Oral Biol Res 2019; 43(1): 49-59  https://doi.org/10.21851/obr.43.01.201903.49
Analysis of Korea-Massive Open Online Courses in medical and dental education
Jieun Lee1 , Sun-Kyoung Yu1 ,2*
1Department of Education, College of Education, Chosun University, Gwangju, Korea
2Department of Oral Anatomy, College of Dentistry, Chosun University, Gwangju, Korea
Correspondence to: Sun-Kyoung Yu, Department of Oral Anatomy, College of Dentistry, Chosun University, 309 Pilmun-daero, Dong-gu, Gwangju 61452, Korea. Tel: +82-62-230-6357, Fax: +82-62-224-3706, E-mail: sky@chosun.ac.kr
Received: January 30, 2019; Revised: February 12, 2019; Accepted: February 18, 2019; Published online: March 31, 2019.
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The objectives of this study were to analyze the status and the instructional design strategies of medical and dental courses in Korea-Massive Open Online Course (K-MOOC), and to present a practical direction for application in future dental education. Among 30 courses categorized as medical education in K-MOOC as of December 2018, only three cases were selected for this study. The courses were analyzed based on the proposed instructional design strategies for facilitating online interaction among participants-instructors, teaching assistants, and learners. In addition, this study reviewed the current status of free online dentistry courses in MOOC including K-MOOC. The number of basic medical science courses was five in total, however, the dentistry courses in K-MOOC was not offered yet. Regarding the format, the medical courses teaching format was similar to a lecture-based traditional classroom, which was characterized with one-way content delivery style. However, the current courses were appropriately designed with the proposed instructional design strategies to facilitate online interaction. In addition, MOOC platforms had 11 dentistry courses in 2018, even though most of them started to operate the courses recently. The results of this study denote current scarcity of dental MOOCs that could have educational potential benefits from well-structured courses with rich media delivered online and encourage dental educators to consider MOOCs as alternative educational opportunities. In addition, it provides the instructional design strategies that should be considered in designing new MOOCs. It also provides a practical direction for the development of personalized learning dentistry courses in K-MOOC.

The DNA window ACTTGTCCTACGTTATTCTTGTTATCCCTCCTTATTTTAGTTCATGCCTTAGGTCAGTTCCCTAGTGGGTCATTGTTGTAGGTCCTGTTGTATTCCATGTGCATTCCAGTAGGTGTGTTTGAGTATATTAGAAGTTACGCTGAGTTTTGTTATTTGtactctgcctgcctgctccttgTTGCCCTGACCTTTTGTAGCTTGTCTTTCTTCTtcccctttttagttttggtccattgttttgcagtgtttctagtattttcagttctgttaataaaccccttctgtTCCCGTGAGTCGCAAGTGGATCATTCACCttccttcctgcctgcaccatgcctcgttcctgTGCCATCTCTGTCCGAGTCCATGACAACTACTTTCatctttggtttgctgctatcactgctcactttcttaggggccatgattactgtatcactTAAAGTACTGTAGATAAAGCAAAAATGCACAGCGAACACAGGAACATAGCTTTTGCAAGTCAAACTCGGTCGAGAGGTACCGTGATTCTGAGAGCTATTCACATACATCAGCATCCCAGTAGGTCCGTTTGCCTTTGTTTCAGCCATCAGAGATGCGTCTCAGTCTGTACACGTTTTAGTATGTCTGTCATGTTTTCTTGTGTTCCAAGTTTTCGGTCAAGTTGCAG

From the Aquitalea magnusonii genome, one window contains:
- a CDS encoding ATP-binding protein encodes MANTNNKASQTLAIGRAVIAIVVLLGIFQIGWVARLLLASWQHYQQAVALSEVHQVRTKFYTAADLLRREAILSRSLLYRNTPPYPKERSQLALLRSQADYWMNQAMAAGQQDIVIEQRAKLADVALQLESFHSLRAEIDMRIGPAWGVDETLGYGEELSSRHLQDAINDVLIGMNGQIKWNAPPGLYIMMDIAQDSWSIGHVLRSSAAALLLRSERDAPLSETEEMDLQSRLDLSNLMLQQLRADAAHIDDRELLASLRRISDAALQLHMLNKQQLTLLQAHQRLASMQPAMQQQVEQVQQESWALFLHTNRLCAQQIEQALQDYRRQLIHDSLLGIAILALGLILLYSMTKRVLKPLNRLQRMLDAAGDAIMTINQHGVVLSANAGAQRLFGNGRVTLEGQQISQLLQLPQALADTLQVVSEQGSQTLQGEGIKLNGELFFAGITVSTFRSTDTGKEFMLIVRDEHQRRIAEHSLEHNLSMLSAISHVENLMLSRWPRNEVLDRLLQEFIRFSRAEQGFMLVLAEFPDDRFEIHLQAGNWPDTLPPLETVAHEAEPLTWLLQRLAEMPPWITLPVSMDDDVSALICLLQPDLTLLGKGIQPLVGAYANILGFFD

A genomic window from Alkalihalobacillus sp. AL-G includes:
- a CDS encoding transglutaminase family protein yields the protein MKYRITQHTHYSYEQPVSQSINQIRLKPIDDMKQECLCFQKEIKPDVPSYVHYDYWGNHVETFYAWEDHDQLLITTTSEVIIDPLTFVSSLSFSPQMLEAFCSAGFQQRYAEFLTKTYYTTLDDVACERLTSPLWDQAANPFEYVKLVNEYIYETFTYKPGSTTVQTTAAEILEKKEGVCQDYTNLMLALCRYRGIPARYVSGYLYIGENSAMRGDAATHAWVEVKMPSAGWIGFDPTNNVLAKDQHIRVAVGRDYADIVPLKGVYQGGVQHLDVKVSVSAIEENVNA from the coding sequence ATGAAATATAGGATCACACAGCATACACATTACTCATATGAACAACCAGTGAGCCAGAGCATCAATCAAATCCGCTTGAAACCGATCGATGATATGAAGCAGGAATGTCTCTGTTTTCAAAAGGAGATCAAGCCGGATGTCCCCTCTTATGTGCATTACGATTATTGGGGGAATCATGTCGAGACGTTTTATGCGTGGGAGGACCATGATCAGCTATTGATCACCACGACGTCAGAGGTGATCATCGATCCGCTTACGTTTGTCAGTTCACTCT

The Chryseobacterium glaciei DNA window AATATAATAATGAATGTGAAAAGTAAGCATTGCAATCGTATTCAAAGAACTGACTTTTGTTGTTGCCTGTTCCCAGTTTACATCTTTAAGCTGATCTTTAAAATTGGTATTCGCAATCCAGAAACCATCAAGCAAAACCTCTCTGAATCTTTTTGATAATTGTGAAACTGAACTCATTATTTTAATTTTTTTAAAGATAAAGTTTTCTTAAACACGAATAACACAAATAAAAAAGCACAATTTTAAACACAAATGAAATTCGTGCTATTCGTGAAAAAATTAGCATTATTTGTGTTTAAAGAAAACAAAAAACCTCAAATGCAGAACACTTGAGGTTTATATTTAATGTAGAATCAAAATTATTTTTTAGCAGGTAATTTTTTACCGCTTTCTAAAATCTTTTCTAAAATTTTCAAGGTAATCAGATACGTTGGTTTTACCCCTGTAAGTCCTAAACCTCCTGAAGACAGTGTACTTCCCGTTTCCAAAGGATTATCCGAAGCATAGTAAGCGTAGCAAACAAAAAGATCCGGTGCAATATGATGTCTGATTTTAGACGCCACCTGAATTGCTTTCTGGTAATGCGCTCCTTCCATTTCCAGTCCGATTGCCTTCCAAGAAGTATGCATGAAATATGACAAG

Keywords: Dental education, Electronic learning, Instructional design strategies, Korea-Massive Open Online Course

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